I have been wondering how slope detection for 2D games such as Gunbound work. The units move according to the terrain, rotating to the gradient of a slope. This morning, after the hype on the terrain generator I made yesterday, I decided to work on it and figure out how slope detection works.
After looking around the internet, I couldn’t really get a concrete example that were detailed enough. So, I decided to make use of the few important information I got my hands on, and came up with my own version
Firstly, here’s what I want to accomplish:
- Units’ movement followed the slope of the terrain they’re standing on.
- Units rotate according to the terrain.
- Units are spawned from midair, so it would have to land on the ground in the correct orientation.
- Units are unable to jump.
One good example that I referred to most was this post made by Emanuele Feronato. Here’s how my unit is set up:
This setup is based on what I learnt from Emanuele’s post. The blue rectangles on the left and right are used to detect whether the unit is hitting any terrain on its either side. The bottom rectangle is used for hit testing against the ground the unit is standing on, and determines if it would fall. Notice that the rectangles on either sides do not reach the bottom of the unit. This allows the unit to “climb” up uneven terrains.
I added two points on either side of the character, as noted by the red dots. These “sensors” are just points defined in my code, with no graphical representation. These will be used to calculate the gradient of the slope, and rotate the character accordingly. Now on to the code.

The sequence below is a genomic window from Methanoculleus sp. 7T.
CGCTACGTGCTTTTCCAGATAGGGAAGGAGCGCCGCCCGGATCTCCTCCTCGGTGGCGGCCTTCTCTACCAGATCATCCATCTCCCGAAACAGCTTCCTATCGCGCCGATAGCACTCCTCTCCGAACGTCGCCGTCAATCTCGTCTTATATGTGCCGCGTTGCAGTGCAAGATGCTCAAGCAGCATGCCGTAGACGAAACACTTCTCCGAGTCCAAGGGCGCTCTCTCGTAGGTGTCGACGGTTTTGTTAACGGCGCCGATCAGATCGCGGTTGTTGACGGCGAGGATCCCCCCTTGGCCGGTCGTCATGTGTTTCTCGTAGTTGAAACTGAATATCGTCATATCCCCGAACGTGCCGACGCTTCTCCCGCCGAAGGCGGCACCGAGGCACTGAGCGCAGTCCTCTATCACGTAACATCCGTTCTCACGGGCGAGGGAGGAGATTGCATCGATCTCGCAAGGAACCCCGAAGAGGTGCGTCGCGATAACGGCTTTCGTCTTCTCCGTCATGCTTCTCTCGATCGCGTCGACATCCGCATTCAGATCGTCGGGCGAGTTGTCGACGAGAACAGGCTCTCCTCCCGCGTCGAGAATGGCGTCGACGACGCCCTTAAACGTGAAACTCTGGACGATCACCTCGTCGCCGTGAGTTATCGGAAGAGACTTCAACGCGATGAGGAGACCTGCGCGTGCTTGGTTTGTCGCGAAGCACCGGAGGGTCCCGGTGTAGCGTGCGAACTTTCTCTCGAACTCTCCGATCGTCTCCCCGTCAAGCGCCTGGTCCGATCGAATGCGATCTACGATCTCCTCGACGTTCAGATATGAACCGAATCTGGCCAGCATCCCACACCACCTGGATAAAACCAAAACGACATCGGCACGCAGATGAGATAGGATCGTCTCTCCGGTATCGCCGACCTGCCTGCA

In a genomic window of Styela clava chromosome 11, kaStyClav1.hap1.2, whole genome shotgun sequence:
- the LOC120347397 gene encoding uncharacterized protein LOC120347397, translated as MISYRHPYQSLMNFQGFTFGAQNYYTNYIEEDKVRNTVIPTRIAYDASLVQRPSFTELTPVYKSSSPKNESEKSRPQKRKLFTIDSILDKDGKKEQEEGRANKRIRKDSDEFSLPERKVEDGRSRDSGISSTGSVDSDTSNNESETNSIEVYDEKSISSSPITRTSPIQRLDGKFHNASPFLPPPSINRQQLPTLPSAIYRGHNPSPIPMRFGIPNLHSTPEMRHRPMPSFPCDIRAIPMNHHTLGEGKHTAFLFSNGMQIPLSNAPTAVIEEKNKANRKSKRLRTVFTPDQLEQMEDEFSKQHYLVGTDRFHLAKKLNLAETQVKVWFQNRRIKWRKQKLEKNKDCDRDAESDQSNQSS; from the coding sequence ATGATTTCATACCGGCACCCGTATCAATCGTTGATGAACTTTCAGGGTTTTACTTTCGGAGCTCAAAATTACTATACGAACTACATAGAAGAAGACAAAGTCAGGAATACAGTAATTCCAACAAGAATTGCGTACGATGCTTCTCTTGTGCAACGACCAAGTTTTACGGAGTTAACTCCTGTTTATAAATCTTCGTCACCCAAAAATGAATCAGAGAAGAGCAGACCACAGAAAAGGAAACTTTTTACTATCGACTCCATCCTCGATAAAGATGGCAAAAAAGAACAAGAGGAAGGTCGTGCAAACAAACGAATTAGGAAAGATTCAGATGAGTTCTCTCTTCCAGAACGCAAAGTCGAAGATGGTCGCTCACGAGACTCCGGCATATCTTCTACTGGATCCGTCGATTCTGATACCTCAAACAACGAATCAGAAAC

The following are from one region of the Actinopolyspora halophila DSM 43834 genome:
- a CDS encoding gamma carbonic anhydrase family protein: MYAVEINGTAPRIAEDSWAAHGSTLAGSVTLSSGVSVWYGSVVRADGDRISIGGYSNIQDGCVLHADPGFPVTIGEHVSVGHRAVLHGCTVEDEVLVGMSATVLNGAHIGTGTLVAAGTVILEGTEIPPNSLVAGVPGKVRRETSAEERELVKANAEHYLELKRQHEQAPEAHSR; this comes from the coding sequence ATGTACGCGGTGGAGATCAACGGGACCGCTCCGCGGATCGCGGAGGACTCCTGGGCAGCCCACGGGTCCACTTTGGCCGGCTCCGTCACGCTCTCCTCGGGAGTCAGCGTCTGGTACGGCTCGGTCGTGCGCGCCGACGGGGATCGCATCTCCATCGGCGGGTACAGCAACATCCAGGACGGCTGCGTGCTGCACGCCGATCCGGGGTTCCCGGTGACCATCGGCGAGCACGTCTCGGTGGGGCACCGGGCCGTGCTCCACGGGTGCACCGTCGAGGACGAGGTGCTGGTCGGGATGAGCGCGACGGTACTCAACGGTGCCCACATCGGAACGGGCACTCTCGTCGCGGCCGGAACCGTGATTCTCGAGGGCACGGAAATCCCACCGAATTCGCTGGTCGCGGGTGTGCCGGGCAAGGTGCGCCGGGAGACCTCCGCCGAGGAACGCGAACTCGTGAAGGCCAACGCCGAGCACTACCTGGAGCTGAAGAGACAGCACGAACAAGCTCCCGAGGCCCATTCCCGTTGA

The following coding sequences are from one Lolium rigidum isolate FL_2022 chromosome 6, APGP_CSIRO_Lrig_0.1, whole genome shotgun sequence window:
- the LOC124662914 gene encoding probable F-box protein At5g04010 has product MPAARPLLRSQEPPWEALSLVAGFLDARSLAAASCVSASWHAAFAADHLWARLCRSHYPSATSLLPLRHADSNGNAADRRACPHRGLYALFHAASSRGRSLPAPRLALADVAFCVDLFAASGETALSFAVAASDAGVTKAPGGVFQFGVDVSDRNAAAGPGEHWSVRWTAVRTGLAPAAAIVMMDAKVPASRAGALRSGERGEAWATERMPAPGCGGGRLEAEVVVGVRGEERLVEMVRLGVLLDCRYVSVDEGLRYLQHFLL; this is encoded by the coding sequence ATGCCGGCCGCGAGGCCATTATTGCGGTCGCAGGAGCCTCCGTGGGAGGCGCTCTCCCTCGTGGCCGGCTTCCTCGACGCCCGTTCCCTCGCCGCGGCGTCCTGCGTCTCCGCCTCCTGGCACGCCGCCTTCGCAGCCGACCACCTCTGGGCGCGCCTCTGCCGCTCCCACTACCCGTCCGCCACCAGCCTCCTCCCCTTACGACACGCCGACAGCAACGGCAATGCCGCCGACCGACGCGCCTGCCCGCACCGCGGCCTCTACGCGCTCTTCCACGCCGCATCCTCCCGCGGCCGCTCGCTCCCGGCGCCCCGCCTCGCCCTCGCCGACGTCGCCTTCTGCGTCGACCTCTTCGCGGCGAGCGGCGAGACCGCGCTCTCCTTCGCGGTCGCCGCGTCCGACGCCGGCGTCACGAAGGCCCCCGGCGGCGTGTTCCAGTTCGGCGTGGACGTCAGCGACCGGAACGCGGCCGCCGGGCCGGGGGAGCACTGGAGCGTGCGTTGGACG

Here’s a breakdown of what happens every frame.
- Calculate forces (velocity, gravity, friction etc.)
- Check for player input. In our case, the left and right arrow keys.
- If the unit should move, translate it’s x pixel by pixel until its side rectangle hits something, using its x velocity as limit.
- If it hits something, move it upwards along the y axis until the bottom rectangle is clear.
- Increment both sensor’s y position downwards, as well as the unit’s position until it hits the ground and limited by it’s y velocity.
- Now calculate the angle between the two sensors using basic trigonometry, and rotate the player according to the angle.
And now for the sensors,
And of course there’s many other things you might want to check besides this. This is just the general pseudocode I came up, and could be optimized even further. But nevertheless, it still runs at a smooth 30fps on my computer, and here’s the demo, working on the terrain generator. Next, I’ll go on and implement terrain destruction, and maybe come up with a game with it.